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You are here: Home / Network Security / Journalist Charged with Aiding in Hack
Journalist Charged with Assisting Hack on L.A. Times
Journalist Charged with Assisting Hack on L.A. Times
By Barry Levine / NewsFactor Network Like this on Facebook Tweet this Link thison Linkedin Link this on Google Plus
PUBLISHED:
MARCH
15
2013

A journalist with the Reuters news service was charged Thursday by federal authorities with assisting the Anonymous hackers group in their successful effort to deface a story on the Los Angeles Times' Web site. The incident took place in December 2010, and Reuters has suspended the employee with pay.

According to the indictment in Sacramento, Calif., Matthew Keys was a "terminated employee" of the Tribune Co., and he provided the credentials needed to log in to the company's system. The Times is owned by the Tribune Co. The indictment is for conspiracy to transmit information to damage a protected computer, as well as transmitting and attempting to transmit the information. A conviction on all counts could result in up to 25 years in jail and a $500,000 fine.

The episode resulted in the headline of a Times story being modified on December 14 and 15, 2010, to read "Pressure building in House to elect CHIPPY 1337." Chippy 1337 is a hacking group that has said it was responsible for an attack on the Web site of a video game publisher in 2011. The Times story was related to taxes.

Sharpie, AESCracked

Per the indictment, the attack was undertaken by a hacker ID'd only as Sharpie.

The indictment said that Sharpie wrote to Keys after the hacking incident that there "was such a buzz having my edit on the LA Times." The authorities said Keys, using a virtual private network and the alias of AESCracked, replied "nice." The Times reportedly had to spend more than $5,000 to clean up after the attack.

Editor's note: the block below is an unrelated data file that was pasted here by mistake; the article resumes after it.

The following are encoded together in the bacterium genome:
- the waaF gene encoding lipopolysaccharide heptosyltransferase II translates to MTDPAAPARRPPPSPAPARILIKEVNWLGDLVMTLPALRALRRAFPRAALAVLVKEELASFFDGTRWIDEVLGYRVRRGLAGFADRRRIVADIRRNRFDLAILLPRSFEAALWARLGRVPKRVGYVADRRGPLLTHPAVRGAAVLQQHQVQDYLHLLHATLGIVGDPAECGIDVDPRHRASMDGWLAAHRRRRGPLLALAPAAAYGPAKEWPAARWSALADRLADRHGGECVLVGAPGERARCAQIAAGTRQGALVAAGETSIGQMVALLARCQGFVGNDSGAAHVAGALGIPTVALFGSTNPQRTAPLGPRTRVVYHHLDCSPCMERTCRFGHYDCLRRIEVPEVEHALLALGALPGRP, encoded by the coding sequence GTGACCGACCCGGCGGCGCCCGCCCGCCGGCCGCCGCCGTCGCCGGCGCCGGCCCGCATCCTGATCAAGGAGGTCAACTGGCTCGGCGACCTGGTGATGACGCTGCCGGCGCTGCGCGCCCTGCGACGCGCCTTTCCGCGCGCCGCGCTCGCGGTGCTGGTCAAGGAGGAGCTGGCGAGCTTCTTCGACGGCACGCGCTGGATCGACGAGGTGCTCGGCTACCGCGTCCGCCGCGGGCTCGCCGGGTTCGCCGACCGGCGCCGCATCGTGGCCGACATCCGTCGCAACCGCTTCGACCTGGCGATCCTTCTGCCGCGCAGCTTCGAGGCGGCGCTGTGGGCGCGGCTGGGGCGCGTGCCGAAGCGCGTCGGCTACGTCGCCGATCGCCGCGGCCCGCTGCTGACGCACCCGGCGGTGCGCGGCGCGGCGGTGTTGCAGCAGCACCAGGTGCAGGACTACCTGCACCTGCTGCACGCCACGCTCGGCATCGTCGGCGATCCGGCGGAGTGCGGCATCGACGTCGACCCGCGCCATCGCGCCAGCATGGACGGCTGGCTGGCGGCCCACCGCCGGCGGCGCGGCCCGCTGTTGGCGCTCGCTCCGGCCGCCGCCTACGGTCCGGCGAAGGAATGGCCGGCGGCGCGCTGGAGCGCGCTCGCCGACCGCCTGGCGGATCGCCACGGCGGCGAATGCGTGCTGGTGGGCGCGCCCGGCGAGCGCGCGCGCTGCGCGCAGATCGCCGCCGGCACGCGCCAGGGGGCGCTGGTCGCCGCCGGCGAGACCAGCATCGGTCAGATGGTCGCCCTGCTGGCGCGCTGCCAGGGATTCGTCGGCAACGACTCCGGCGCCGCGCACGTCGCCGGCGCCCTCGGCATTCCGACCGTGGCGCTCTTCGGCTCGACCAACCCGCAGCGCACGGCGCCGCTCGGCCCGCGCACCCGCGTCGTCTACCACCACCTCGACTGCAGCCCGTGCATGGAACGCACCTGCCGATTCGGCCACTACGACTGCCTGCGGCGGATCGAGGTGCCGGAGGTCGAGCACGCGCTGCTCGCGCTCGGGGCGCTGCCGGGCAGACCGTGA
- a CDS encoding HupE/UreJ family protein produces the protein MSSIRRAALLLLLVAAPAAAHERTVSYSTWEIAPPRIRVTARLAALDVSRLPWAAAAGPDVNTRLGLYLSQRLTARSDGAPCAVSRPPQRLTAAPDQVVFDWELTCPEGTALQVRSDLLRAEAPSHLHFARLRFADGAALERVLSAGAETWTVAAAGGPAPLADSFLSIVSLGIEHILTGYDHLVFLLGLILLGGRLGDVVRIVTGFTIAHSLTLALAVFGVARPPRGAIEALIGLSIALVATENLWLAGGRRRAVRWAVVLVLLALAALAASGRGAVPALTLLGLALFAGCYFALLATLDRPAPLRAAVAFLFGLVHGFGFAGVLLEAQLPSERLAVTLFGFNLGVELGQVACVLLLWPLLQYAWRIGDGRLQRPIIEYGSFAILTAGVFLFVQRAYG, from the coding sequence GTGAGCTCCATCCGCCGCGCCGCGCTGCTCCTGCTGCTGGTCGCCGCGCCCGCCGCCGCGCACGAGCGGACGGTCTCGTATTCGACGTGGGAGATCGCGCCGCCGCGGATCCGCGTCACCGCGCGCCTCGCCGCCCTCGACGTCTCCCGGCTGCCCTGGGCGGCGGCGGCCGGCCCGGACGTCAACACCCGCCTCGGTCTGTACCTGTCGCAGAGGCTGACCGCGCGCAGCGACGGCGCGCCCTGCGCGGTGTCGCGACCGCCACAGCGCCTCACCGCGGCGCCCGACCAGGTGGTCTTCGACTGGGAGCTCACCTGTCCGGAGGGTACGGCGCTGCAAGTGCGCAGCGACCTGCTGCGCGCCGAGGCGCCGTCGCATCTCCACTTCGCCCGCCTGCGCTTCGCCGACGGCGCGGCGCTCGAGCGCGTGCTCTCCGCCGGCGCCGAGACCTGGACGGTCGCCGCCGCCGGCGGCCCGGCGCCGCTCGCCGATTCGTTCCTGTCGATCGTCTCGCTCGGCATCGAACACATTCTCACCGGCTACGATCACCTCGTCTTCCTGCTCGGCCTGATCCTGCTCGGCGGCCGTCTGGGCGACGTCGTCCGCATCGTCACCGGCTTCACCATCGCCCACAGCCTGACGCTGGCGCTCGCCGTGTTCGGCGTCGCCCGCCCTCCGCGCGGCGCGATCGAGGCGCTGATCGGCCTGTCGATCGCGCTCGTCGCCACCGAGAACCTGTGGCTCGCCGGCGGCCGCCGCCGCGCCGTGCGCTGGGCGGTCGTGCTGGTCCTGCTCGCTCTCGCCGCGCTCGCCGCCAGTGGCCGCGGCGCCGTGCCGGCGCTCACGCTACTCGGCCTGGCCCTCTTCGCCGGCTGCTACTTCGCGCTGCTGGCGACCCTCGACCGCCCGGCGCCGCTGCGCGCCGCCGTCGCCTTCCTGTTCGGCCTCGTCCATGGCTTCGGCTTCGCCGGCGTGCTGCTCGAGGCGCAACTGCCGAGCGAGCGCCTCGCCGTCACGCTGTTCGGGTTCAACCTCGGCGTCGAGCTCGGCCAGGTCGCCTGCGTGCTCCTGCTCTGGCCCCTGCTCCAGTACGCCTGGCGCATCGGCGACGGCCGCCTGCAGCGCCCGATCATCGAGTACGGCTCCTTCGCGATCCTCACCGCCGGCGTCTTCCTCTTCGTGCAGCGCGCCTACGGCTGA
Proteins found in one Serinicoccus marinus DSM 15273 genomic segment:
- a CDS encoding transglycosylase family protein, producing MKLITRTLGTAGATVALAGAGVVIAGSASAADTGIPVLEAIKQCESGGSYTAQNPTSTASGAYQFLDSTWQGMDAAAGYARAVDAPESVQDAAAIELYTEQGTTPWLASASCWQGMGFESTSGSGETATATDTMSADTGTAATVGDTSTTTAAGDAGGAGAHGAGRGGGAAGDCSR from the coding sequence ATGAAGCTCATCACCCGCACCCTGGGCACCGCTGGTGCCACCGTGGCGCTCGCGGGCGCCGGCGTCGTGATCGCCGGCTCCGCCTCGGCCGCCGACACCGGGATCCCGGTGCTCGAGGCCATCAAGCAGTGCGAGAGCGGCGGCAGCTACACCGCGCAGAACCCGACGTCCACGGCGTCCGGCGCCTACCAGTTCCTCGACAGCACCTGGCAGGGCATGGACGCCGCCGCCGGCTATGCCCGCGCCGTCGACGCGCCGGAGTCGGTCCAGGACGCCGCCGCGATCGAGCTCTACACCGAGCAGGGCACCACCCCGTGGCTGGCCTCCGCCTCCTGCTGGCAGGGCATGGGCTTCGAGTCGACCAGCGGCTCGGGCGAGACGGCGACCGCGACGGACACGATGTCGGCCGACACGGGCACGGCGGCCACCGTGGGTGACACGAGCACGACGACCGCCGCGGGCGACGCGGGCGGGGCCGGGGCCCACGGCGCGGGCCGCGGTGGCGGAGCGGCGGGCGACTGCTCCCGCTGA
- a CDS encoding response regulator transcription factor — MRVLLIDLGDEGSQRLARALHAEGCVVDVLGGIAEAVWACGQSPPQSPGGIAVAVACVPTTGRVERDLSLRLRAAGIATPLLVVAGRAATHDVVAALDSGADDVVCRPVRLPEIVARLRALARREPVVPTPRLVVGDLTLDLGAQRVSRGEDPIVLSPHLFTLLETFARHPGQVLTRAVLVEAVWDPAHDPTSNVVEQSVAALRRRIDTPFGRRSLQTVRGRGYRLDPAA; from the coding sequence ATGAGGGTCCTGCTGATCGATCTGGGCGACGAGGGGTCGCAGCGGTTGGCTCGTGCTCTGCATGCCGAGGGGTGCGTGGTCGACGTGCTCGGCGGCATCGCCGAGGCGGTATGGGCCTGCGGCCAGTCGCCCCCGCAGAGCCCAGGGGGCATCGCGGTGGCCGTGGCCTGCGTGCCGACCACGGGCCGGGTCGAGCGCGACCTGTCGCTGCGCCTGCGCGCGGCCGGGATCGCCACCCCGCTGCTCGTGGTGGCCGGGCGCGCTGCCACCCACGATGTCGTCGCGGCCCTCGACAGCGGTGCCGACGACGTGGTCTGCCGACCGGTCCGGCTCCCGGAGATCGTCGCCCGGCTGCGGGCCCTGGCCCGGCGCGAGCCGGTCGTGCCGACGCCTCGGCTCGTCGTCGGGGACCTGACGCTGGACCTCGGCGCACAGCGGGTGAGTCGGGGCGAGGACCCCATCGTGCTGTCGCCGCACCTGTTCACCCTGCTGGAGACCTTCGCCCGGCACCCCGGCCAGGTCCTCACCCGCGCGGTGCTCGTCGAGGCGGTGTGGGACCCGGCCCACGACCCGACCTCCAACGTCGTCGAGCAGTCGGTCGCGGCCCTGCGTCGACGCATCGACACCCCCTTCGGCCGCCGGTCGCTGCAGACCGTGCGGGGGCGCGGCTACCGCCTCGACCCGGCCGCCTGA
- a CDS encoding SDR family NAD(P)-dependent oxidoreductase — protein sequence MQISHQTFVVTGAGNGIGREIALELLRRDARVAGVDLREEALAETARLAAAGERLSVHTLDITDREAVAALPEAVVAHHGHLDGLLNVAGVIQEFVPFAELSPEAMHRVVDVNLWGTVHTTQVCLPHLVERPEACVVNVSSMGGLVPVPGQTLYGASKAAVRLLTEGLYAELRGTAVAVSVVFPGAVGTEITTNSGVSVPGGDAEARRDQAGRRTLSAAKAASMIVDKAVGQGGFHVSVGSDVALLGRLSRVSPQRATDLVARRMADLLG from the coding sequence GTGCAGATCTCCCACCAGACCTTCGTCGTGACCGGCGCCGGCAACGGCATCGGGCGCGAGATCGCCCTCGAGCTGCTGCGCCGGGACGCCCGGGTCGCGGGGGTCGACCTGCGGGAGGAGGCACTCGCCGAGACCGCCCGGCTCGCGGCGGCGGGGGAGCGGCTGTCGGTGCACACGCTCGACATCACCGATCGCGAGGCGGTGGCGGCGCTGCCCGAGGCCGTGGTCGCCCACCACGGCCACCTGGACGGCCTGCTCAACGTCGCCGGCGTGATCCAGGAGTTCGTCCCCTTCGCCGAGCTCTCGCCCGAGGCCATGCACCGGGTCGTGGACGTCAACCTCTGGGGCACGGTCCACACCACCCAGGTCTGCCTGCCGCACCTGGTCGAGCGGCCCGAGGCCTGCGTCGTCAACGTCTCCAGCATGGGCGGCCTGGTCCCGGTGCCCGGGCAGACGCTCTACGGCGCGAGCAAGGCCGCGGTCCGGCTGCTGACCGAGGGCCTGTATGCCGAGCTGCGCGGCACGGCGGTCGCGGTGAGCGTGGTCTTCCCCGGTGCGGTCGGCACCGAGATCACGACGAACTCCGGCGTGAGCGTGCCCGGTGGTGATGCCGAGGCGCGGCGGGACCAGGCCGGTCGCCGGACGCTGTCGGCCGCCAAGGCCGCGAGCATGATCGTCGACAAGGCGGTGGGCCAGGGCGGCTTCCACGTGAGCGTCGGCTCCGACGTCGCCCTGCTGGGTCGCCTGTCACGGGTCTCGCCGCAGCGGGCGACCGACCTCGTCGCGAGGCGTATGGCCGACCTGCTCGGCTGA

Keys had been a producer at the Web site of KTXL-TV in Sacramento, also owned by the Tribune, and he was let go during the company's bankruptcy proceedings. Now 26, he reportedly had revealed the login information in a chat room frequently visited by hackers. Last year, Keys became a deputy editor for social media at the Reuters. In March of last year, Keys authored a story for Reuters about his "infiltrating" that hackers chat room.

'Business as Usual'

Keys posted Thursday on Twitter that he was "fine," and added that "I found out the same way most of you did," on Twitter. He said he was going to take a break, and then "business as usual."

The indictment includes a reference to the arrest of a hacker known as Sabu, but it does not indicate what the connection to Keys might be. In June 2011, the FBI arrested Hector Xavier Monsegur, whom they identified as an Anonymous hacker named Sabu. Following the arrest, Monsegur worked as a federal informant, and he helped the authorities arrest five other hackers on March 6 of last year. On March 7, Keys' story about infiltrating the chat room appeared on Reuters.

Attacks on publications' Web sites and internal systems are becoming more common. Last month, for instance, both The New York Times and The Wall Street Journal reported that their systems had been compromised by hackers based in China. In those cases, the attacks were considered to have targeted internal information about those newspapers' coverage of events in China.

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